Emotional investing can happen when an investor does not have a long-term plan in place that is customized to meet their specific goals. Without a long-term place, it can be easy for an investor to fall off track and make disastrous decisions. The investment choices made vary from person to person depending on age, income potential, and their long-term needs.

Be Realistic

Investors that have a low-risk tolerance and a portfolio, that includes stable and well-known companies with steady past performances and long-term growth, will likely be left with not-so-great returns. It is important to remember that the more risk a portfolio has, the more likely it will fluctuate. And, a majority of investors want to have access to the best benefits without taking any risk, which is a highly unrealistic expectation. Creating and establishing a diverse, long-term investment plan in line with financial goals will help investors set practical and realistic expectations for the future.

Don’t Chase After Returns

One common mistake investors make is over-reacting when the stock market begins to fluctuation. Even though news of the market plummeting is very much unsettling, taking rash decisions and offloading all your stock could lead to huge financial losses. A stock or investment should be part of a long-term investment strategy that is linked to an investor’s financial goals. A fluctuating market should not influence drastic purchases or sells based on a day’s price — investing in stocks after an upward streak or dumping it after a downfall will not always benefit the investor.

Don’t Challenge The Market

Some investors believe that with the right decisions, they can ultimately beat the stock market. One way some believe this is possible is by making constant investment moves help to gain greater returns. Playing the buy and sell game is likely one that investors will not be able to win.

Don’t Immediately React

Immediate reactions and decisions often are a result from impulsive feelings. It is essential that investors allow enough time to pass and are capable of making a knowledgeable investment decision. Immediately trading after a profit loss is one of the most common reactions that investors make, and like many others, this will soon lead to regret and potentially further impulsive reactions.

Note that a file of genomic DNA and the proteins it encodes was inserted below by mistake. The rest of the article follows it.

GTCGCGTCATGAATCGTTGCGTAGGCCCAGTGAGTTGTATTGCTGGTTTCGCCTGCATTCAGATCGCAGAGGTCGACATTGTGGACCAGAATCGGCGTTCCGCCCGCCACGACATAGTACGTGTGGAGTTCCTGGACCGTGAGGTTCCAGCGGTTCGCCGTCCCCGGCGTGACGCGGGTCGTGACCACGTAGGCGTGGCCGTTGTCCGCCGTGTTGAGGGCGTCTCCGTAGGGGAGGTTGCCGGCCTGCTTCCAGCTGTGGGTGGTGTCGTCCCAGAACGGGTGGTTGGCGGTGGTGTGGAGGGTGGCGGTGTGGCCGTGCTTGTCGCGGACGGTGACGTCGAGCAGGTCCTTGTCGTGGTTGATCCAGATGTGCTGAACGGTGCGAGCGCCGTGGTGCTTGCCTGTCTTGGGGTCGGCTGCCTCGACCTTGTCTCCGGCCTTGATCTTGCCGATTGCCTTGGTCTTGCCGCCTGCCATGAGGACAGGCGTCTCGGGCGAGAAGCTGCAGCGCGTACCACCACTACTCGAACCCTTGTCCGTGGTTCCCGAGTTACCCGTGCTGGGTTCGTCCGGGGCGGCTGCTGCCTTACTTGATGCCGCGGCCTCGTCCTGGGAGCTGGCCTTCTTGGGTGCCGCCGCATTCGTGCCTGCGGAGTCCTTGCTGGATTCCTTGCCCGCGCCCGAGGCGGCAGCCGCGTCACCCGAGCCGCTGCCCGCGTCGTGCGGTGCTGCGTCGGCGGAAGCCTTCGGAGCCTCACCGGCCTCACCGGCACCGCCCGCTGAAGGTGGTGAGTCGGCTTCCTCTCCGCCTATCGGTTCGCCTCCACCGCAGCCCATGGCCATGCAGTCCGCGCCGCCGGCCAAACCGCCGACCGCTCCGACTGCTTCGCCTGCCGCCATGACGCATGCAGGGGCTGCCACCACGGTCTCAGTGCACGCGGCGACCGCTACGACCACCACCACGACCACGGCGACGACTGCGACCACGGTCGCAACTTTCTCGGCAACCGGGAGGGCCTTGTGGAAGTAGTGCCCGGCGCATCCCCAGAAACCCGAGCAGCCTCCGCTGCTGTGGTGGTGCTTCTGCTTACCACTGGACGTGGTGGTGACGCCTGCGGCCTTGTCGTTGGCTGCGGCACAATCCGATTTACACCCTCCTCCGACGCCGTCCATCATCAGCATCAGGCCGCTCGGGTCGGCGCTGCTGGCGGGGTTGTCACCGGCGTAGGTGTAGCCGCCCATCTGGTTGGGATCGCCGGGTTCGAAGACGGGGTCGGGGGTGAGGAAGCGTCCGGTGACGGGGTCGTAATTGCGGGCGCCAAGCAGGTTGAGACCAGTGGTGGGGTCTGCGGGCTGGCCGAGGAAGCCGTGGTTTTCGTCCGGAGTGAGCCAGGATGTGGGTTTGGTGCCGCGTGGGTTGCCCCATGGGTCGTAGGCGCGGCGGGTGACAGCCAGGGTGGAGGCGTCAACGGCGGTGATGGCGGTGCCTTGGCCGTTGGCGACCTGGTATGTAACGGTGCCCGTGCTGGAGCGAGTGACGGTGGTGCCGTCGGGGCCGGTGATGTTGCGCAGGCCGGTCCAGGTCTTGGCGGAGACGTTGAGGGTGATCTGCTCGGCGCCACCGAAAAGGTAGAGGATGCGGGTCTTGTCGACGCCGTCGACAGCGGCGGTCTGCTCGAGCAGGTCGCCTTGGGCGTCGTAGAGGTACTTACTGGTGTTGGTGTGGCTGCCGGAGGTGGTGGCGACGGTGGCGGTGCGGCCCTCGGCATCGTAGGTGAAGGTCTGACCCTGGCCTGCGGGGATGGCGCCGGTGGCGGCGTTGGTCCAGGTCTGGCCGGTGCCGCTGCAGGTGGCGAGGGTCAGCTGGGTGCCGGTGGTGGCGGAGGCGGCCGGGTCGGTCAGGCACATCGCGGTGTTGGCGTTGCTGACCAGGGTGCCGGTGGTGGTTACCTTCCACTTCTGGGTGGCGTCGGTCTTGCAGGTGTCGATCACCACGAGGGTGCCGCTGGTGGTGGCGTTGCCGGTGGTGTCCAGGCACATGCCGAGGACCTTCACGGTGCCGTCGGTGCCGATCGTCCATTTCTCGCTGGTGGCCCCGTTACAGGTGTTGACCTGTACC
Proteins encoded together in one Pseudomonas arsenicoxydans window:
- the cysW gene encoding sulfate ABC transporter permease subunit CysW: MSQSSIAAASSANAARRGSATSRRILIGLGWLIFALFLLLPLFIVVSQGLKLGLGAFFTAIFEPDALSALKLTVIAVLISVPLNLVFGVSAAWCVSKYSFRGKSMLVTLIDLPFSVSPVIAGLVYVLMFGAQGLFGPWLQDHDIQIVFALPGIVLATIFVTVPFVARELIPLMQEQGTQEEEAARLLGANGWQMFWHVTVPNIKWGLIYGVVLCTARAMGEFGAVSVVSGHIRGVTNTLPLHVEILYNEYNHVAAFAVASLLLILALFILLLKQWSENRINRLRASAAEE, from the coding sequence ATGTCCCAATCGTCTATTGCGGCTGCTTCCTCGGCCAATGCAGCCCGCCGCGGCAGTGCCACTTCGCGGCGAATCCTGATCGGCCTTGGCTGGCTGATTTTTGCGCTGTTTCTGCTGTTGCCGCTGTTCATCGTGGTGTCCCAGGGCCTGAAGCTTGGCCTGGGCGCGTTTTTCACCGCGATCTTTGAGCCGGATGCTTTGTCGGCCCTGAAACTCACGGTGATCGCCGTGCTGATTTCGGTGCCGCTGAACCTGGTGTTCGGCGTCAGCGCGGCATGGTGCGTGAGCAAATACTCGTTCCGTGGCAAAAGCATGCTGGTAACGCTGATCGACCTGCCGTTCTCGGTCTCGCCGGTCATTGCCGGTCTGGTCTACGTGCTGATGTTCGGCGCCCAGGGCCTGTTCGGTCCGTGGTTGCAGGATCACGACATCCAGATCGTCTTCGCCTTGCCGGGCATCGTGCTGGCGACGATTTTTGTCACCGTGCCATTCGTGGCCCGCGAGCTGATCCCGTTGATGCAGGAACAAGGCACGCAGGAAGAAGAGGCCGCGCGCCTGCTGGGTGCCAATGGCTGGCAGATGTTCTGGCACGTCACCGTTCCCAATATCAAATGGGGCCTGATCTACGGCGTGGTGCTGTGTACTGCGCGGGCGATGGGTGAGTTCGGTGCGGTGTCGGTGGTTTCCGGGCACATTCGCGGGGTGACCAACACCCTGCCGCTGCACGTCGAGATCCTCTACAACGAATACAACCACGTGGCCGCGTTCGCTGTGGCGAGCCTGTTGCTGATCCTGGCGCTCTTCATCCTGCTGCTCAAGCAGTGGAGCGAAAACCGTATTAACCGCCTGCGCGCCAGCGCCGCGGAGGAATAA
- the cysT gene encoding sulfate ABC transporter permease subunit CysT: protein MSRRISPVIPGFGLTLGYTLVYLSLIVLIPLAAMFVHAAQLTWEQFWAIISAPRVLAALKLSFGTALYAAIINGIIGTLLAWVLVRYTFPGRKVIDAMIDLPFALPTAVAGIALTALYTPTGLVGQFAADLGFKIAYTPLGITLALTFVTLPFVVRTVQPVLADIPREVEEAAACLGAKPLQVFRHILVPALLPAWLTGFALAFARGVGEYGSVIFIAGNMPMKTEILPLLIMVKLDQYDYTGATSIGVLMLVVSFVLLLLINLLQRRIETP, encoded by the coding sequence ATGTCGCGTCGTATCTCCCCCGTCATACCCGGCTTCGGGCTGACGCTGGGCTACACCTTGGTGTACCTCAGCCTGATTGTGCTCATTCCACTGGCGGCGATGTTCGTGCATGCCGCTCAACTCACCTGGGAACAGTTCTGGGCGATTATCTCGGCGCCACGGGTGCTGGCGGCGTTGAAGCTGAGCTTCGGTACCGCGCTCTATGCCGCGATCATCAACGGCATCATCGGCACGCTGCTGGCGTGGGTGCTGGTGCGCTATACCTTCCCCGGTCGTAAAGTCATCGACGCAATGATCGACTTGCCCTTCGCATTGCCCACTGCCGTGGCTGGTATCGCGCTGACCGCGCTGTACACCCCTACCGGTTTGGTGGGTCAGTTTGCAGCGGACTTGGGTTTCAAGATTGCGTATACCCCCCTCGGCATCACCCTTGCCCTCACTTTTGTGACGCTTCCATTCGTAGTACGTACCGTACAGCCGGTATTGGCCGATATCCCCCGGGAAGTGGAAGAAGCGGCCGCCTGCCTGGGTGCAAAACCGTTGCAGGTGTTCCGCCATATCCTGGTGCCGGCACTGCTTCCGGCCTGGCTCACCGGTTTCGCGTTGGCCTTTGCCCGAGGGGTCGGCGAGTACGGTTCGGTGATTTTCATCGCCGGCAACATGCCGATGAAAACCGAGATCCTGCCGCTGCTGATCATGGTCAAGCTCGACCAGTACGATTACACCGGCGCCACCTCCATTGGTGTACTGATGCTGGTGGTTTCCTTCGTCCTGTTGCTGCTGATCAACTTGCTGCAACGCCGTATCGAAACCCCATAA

Stay Away From The Media

It is natural as an investor to feel excited about a investment that can potentially be profitable. However, quickly making the decision to buy these investments, even if they are at higher prices, just because the media suggested it will perform well can be a costly mistake, especially if volatile markets are a factor. If following media coverage of the markets makes an investor prone to making emotional investing decisions, it is best that they make an effort to stay away from media sources.

Try AlphaDroid

AlphaDroid, a premium financial portfolio management software, helps investors better take the

emotion out of investment decisions. Using sophisticated algorithmic trading strategies, AlphaDroid makes automated decisions based on “what is already happening,” opposed to cycles, patterns, correlations, or opinions of “what should happen.” With AlphaDroid’s asset allocation software, investors are equipped with a systematic and disciplined approach to proactively catch the best days in the market while ignoring the worst, minimizing the number of decisions influenced by emotion.

As you can see, emotional investing can potentially result in significant profit losses. In order to steer away from emotional investing, be sure to keep in mind the information and tips we shared above. However, if you are ready to reduce the role emotion plays in your investment decisions,  try a free trial of AlphaDroid. With the algorithmic trading strategies and asset allocation software included, the tedious selection of most algorithmic parameters has been fully automated, making it difficult to let emotion take over. If you are interested in learning more about AlphaDroid, visit our site today!